What exactly is in McIntyre Powder? Sudbury researcher analysing dust inhaled by miners
Hundreds of miners reporting health issues after breathing in powder, thought at the time to be protective
New research is underway in Greater Sudbury into what exactly miners breathed into their lungs when they inhaled McIntyre Powder.
Between 1943 and the 1980s, the aluminum dust was used in mining operations all over the world, including in northern Ontario. In fact, the substance was created at the McIntyre mine in Timmins.
Miners were told by their employers they had to breathe in the powder before their shifts underground as a way to protect their lungs.
Many of those workers now report that they have developed respiratory and neurological illnesses — and others have died from those illnesses or complications arising from them.
Still, a clear and proven connection between the powder and the illnesses the miners developed has not been established.
Janice Martell of Sudbury created the McIntyre Powder Project four years ago to help collect data that would prove the powder was dangerous to the miners who breathed it in.
Part of the project includes a registry of workers exposed to the powder — and currently, there are 479 on the list.
There is provincial research commissioned by the Workplace Safety Insurance Board (WSIB) going on to determine if there is a link between the powder and the health issues.
But now, Martell said another scientist is looking into the McIntyre Powder itself.
There are four known types of canisters of the powder that were used over the four decades.
Some of the powder has been described as charcoal black, while other is grayish-white in colour.
"Most of my miners talk about it being a black fog and a black dust cloud that came out of the compressed air system in the mine change rooms," Martell said.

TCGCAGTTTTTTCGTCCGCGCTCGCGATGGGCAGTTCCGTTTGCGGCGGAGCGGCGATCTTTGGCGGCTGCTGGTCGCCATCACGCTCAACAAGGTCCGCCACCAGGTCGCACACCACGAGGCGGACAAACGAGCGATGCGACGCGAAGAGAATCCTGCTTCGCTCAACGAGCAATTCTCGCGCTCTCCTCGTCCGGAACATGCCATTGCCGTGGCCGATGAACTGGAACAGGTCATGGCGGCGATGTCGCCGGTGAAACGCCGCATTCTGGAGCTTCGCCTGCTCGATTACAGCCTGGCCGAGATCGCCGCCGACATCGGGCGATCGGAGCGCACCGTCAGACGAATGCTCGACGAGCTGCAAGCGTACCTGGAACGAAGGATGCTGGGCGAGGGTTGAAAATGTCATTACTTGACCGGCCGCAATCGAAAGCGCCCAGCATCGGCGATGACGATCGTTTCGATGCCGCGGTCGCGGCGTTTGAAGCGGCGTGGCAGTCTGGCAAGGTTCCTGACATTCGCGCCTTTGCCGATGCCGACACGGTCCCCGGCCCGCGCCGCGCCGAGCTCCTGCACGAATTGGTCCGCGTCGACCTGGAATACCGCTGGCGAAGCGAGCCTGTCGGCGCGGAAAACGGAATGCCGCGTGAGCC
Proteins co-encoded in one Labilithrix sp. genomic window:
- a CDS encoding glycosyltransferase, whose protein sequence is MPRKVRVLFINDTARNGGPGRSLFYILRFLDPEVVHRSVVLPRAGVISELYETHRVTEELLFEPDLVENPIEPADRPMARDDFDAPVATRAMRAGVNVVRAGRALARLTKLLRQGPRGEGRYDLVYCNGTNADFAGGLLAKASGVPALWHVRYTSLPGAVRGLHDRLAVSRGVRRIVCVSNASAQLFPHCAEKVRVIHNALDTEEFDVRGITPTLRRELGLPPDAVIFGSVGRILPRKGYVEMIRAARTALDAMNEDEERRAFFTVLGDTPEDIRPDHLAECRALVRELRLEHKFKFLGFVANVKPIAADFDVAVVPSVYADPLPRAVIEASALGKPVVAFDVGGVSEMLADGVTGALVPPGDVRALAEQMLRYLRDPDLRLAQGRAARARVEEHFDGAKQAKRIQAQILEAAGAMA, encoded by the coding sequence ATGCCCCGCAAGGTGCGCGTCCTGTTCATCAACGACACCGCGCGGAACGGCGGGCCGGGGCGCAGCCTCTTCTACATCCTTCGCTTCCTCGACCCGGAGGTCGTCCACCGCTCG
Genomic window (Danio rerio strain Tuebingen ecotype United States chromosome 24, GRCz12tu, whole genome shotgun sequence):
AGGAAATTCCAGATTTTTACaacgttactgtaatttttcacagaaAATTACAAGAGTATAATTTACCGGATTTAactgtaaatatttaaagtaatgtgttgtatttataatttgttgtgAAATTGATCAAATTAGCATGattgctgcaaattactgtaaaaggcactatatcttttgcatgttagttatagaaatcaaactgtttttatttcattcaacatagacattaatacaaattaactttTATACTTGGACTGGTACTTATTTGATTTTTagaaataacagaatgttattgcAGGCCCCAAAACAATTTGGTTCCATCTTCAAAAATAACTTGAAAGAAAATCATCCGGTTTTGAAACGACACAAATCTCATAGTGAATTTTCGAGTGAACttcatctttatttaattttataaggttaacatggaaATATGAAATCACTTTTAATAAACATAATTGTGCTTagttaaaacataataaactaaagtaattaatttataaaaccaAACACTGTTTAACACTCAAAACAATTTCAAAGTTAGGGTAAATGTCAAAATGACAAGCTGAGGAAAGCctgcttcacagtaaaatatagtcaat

Several canisters of the powder have been acquired by Martell and the Occupational Health Clinics for Ontario Workers (OHCOW).
Those canisters have been passed on to PhD researcher Andrew Zarnke at Laurentian University in Sudbury who is analyzing them all.
The research will put powders under a microscope to see what exactly they're made of, whether there were contaminants in them, how big the powder particles are, and how the body reacts to the powders.
"Then we're left with the question of which guys got which canisters over time," Martell said.
"If you worked in a mine for 20 years were you exposed to four different types of McIntyre Powder?"
"We don't know. None of them know."
Records have shown 27,500 workers in Ontario inhaled McIntyre Powder during the four decades it was used in mines in this province.
"I want to know, did this aluminum dust do harm? I want to know that. I want to know that as a daughter of a mine worker who got Parkinsons," Martell said.
"Our mine workers and our mining families deserve those answers."
'They were not give the choice'
Martell recalls hearing stories of miners who watched their fathers and grandfathers die of silicosis, a condition caused by inhaling silica over time.
She said when these younger miners were told that the aluminum powder would save them from this fate, they would put the nozzles up to their mouths and inhale as much as they could.
She calls McIntyre Powder a human experiment and a violation of human rights, arguing there was no scientific proof that it ever worked, and the miners were forced to breathe it in— or they weren't allowed to work.
"They were exposed to this as a human experiment. They were not given the choice."
Martell wants compensation for all the workers who were exposed to McIntyre Powder, and wants to connect with a law firm to begin a class-action lawsuit. It would also include the families of affected miners who have died.
"These mine workers who were exposed deserve compensation ... from the government bodies who were supposed to have regulatory oversight and protect these workers and who abdicated that responsibility, and from the employers who were part of it," Martell said.
For her part, she said doesn't care if she sees any money.
"It's not going to bring my Dad back. It's not going to change the miners' lives that we've lost," she said.
"But I have found that until it costs the employer more to ignore health and safety, and until it costs the WSIB more to continue in their patterns of behaviour, nothing is going to change."
Hear the interview here: